Sticking Point

Step right up and get your gen-u-wine Ben Nighthorse knife!

A "tribal knife" being advertised in a Sunday newspaper supplement distributed around the country as the artwork of U.S. Senator Ben Nighthorse Campbell is about as genuine as its faux-turquoise pommel. Campbell, who acknowledges creating the basic design of "The Cheyenne Buffalo Knife" several years ago for the Franklin Mint, says he knows little else about the product except that he thinks it's "mass-produced" on the other side of the globe.

That hasn't stopped the knife's sellers from capitalizing on Campbell's name--or at least part of it. Some of the copy in the advertisement raises eyes in the Indian-art world, where Campbell is a respected jeweler, by proclaiming him "the most famous Indian artist of our time."

"To tell the truth," says Paul Shupe, the assistant director of Joan Cawley's Gallery in Flagstaff, Arizona, one of the oldest and most respected Indian art galleries in the Southwest, "I would have thought that title belonged to R.C. Gorman or, after him, maybe Zuniga or Tamayo."

Campbell, who says he hasn't seen the advertisement in the USA Weekend Sunday newspaper supplement, laughs when told of the compliment and says, "Well, that was nice of them to say so."

The senator says he has nothing to do with the knife except that he designed it and several other "tribal knives" when approached by the Franklin Mint several years ago; the company bought the right to market the product using the trademarked name "Ben Nighthorse."

When Campbell was still a member of the U.S. House, the House Ethics Committee insisted that he form a "family corporation," Nighthorse Inc., headed by his son and wife, for his jewelry business. He was to remove himself from the business end of the company to avoid the appearance of using his senatorial position to sell jewelry. And he's not supposed to make any profit from the sale of his art through the Nighthorse corporation. The Franklin Mint is not allowed to use the name Campbell or make reference to his status as a senator. After that, says Campbell, "they can pretty much do anything they want."

The advertisement avoids either reference. However, there's little doubt about the artist's identity, in part because of a full-color photograph of Campbell in his Cheyenne war bonnet and regalia, the same outfit he wore in President Clinton's 1993 inaugural parade.

The knife, a fifteen-inch pigsticker of "tempered steel...embellished with silver and 24 karat gold," is adorned on the hilt by a "sculptured head of a Buffalo, long revered by the Cheyenne people." The hilt itself is meant to look like buffalo horns, coated in 24-karat gold, with a pommel of plastic turquoise. All for just $195.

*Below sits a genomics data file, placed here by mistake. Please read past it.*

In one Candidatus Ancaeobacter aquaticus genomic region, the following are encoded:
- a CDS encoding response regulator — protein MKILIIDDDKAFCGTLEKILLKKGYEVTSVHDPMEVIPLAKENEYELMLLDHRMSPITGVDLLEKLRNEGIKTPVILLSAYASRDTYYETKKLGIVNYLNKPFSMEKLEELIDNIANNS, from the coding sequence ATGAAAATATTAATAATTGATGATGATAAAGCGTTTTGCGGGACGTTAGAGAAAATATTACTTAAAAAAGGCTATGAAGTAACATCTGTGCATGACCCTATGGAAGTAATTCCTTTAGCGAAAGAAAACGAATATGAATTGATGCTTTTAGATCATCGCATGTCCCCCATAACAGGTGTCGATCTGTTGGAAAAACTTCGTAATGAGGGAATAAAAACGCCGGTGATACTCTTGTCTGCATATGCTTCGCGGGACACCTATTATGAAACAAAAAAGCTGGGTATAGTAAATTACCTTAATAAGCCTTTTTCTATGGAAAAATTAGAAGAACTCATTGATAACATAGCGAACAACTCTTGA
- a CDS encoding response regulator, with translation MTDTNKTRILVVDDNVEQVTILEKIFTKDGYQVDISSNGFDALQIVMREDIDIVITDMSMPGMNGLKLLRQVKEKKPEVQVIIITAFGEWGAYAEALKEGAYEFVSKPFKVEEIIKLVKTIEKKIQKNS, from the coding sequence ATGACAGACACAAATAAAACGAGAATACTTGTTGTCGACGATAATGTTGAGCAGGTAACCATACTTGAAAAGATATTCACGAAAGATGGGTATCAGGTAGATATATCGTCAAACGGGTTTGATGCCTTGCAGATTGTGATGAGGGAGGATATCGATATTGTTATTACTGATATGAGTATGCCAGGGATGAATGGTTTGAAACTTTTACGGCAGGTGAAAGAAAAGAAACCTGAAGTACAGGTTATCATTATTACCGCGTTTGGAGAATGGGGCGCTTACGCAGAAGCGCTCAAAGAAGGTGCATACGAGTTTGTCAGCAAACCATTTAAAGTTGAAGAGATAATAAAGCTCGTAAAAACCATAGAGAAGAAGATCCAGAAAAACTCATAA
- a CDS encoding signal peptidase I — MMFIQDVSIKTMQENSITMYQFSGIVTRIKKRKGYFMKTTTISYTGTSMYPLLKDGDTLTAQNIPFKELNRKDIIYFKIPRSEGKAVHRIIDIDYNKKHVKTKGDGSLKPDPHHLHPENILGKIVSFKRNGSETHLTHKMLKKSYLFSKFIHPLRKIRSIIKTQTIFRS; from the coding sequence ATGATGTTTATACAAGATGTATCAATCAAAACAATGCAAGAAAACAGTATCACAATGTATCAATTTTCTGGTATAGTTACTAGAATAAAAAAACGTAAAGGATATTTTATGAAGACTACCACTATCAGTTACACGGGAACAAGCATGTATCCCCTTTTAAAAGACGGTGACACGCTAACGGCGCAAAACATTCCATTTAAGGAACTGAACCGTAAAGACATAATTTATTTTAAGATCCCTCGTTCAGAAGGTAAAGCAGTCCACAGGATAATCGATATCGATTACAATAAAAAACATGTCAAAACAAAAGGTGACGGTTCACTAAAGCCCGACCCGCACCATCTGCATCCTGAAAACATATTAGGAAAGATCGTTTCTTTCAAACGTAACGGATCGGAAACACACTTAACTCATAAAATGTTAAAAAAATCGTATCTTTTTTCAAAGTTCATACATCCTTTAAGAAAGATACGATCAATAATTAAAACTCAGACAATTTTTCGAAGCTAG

The ad proudly proclaims that the knife's production is "authorized" by the American Indian Heritage Foundation. But the knife has little to do with Cheyenne history or art, except that it was designed by Campbell, who says he discovered his Northern Cheyenne roots at mid-life. The Plains Indians didn't have steelmaking or pewter-casting capabilities. Actually, the knife isn't even produced in the United States. Campbell says the individual doing the advertised "hand-painting" is "probably some guy in Seoul."

Wil Rose, chief executive officer of the American Indian Heritage Foundation, says the actual knife-makers are more likely in Malaysia or China. The foundation, Rose says, is paid "a small fee" by the Franklin Mint--a private company that specializes in mass-producing mementos from Elvis plates to Indian statuettes--to "authenticate" any production involving American Indian themes. Whether that means anything is uncertain. Indian activists have questioned the claimed Native American heritage of Rose's wife, foundation president Princess Pale Moon, who was born Rita Suntz and claims to have discovered her ancestral roots at mid-life.

Campbell says he doesn't know anything about the arrangement between the Franklin Mint and the foundation. The fact that it's his name on the product, he adds, doesn't mean he's otherwise involved.

"You don't think Ralph Lauren sews all those clothes and handbags himself, do you?" muses Campbell.

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